Natalie was left with uncontrollable epileptic seizures as a result, and though she has the capability to perform many tasks unaided, her highly vulnerable state means that the likelihood of her ever being able to work is exceedingly slim.
According to an article published in the Yorkshire Post newspaper, Natalie launched a personal injury claim, with the help of her mother Carol, against the Strategic Health Authority for Yorkshire and the Humber. Natalie’s legal team is arguing that if her illness had been diagnosed earlier, she had been prescribed antibiotic treatments that could have stopped her life changing disabilities from developing.
The Health Authority admitted their responsibility at an early stage of the court proceedings. As a result, Natalie’s final settlement includes annual, index-linked payments of more than £83,000, plus a £1.75 million lump sum payment, in order to provide for her life long care needs.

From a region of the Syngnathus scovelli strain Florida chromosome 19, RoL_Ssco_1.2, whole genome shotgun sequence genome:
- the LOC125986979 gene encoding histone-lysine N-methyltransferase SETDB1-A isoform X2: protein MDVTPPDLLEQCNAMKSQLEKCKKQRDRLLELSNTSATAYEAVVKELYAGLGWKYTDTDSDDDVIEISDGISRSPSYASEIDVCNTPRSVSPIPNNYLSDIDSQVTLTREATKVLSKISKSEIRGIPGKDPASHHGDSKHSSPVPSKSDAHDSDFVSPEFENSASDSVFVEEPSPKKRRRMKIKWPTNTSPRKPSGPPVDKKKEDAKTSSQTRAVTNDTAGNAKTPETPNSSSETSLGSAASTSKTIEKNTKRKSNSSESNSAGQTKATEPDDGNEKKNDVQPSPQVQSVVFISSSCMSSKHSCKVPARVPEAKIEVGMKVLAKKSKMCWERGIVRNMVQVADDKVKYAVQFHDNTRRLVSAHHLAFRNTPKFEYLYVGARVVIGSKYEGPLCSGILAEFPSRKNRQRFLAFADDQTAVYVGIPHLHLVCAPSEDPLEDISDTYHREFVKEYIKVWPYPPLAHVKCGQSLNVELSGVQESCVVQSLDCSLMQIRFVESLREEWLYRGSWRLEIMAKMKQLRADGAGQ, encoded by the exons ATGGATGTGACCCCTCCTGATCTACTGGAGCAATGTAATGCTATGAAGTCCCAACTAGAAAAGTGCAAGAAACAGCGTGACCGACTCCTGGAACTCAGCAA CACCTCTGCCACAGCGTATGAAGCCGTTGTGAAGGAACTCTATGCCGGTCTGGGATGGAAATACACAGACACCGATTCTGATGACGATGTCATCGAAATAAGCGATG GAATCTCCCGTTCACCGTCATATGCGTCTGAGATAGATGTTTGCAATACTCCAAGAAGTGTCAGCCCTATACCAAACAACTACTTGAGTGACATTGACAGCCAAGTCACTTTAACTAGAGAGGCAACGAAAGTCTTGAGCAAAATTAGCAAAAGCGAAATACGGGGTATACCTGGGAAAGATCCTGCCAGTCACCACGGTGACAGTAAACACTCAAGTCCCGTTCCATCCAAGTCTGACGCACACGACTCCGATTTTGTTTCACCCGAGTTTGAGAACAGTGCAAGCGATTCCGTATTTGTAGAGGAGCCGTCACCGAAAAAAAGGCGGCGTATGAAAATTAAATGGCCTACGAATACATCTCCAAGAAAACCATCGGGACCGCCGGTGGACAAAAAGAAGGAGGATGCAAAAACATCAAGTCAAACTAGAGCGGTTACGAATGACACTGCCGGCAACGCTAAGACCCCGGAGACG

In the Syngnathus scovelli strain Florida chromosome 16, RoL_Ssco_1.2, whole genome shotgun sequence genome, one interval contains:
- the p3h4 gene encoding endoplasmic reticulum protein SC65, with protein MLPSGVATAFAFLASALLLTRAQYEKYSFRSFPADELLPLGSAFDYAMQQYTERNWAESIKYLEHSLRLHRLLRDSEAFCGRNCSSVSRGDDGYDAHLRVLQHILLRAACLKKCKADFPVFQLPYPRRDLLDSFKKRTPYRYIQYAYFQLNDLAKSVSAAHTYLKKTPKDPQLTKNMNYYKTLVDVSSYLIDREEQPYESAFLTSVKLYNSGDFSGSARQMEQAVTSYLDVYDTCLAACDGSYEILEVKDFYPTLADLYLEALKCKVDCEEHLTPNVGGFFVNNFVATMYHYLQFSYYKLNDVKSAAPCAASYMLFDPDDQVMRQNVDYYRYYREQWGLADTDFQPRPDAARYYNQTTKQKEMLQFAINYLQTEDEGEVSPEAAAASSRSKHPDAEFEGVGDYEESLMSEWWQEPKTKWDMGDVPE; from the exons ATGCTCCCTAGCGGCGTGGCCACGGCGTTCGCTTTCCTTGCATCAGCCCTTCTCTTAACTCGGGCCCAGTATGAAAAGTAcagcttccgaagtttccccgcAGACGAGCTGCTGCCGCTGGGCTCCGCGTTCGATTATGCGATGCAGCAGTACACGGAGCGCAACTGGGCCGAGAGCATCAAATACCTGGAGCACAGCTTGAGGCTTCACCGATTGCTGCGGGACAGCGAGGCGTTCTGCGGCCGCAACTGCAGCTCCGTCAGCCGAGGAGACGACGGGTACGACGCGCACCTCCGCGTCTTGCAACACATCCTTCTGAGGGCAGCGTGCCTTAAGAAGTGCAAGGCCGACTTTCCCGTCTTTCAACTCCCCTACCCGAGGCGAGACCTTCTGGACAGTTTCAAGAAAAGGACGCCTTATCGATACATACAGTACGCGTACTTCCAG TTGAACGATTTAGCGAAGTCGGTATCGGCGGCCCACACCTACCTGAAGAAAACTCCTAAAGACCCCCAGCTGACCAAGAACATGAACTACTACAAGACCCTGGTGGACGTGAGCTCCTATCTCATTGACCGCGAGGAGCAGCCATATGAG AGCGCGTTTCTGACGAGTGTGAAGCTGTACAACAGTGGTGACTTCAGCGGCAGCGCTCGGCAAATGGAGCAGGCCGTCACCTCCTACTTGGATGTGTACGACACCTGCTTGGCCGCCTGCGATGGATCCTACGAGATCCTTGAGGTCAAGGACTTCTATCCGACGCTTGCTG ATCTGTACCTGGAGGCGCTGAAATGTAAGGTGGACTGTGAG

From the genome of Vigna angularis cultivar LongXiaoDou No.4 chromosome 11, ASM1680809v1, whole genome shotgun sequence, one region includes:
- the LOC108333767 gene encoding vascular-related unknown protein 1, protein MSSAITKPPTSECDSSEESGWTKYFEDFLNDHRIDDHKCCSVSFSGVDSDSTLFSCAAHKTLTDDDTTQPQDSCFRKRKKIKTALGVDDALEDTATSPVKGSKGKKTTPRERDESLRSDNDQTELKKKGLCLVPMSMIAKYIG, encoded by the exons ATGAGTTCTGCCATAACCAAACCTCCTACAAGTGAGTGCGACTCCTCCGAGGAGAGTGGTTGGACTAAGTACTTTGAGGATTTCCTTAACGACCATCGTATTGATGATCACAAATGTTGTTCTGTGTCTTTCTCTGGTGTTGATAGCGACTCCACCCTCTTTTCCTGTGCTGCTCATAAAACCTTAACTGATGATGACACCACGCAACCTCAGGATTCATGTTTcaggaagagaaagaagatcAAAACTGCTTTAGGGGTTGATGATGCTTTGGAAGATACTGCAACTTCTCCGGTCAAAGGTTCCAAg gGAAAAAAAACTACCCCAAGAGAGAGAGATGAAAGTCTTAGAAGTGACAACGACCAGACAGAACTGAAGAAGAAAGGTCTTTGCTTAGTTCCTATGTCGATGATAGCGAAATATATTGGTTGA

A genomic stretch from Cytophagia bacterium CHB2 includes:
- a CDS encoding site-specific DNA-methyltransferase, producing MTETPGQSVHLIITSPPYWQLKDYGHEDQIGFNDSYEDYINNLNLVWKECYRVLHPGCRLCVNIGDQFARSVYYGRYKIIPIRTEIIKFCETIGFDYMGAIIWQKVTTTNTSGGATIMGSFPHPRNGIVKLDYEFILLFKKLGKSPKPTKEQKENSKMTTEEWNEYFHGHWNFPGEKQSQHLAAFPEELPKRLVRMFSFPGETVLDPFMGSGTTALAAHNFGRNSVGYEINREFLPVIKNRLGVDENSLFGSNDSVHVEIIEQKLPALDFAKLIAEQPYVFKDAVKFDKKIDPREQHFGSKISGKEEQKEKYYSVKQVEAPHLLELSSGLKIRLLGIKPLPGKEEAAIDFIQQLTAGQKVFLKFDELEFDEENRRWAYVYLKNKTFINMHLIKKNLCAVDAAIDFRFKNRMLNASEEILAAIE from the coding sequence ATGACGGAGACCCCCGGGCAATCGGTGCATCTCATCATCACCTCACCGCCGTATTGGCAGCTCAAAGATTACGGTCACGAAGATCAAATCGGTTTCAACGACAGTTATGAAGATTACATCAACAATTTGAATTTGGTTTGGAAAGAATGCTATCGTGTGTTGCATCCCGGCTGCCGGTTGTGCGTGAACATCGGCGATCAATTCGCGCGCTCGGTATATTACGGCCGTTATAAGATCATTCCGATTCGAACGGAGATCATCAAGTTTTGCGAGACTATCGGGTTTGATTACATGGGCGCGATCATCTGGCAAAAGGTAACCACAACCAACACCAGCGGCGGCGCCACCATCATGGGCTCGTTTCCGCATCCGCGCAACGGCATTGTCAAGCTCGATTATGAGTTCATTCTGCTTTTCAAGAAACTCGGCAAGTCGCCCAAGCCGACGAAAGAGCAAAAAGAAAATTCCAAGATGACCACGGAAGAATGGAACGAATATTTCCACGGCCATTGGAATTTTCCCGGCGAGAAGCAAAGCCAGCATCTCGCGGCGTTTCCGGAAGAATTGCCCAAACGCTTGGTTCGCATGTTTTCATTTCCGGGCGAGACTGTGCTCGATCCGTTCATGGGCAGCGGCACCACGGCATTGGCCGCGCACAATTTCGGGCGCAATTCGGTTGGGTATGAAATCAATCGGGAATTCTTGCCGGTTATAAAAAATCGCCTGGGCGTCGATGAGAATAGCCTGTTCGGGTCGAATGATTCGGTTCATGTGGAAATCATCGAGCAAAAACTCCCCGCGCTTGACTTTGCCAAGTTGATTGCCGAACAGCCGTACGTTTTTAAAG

Natalie’s family plans to use a portion of the money to afford the purchase of a larger and more accessible home, which will then be adapted specially to provide amenities to Natalie and her special needs.
One Southport manufacturing worker, after losing a finger in a work injury involving an industrial saw, may now be considering a personal injury claim against his employer for their role in the incident.
Darren Mawdsley, aged thirty seven, had been working at Mentha and Halsall Shopfitters Ltd, a shop fitting company, when a bit of wood became jammed in the mechanism of the circular saw he had been working upon, say accident claim experts. The man’s hand was dragged towards the rapidly spinning blade, which led to his being rushed to hospital and having his badly damaged finger amputated.
The Health and Safety Executive recently launched in investigation into the incident, which led HSE investigators to find that Mr. Mawdsley had not been given proper training on saw operation. Moreover the safety guard for the machine was found not equipped on the machine but lying on a nearby table instead.
Southport-based Mentha and Halsall Shopfitters Ltd, of Linaker Street, admitted that it had breached the Provision and Use of Wok Equipment Regulations in an appearance at Southport’s North Sefton Magistrates’ Court recently. The firm was fined £3,000 and also ordered to pay a total of £3,498 in court costs as well.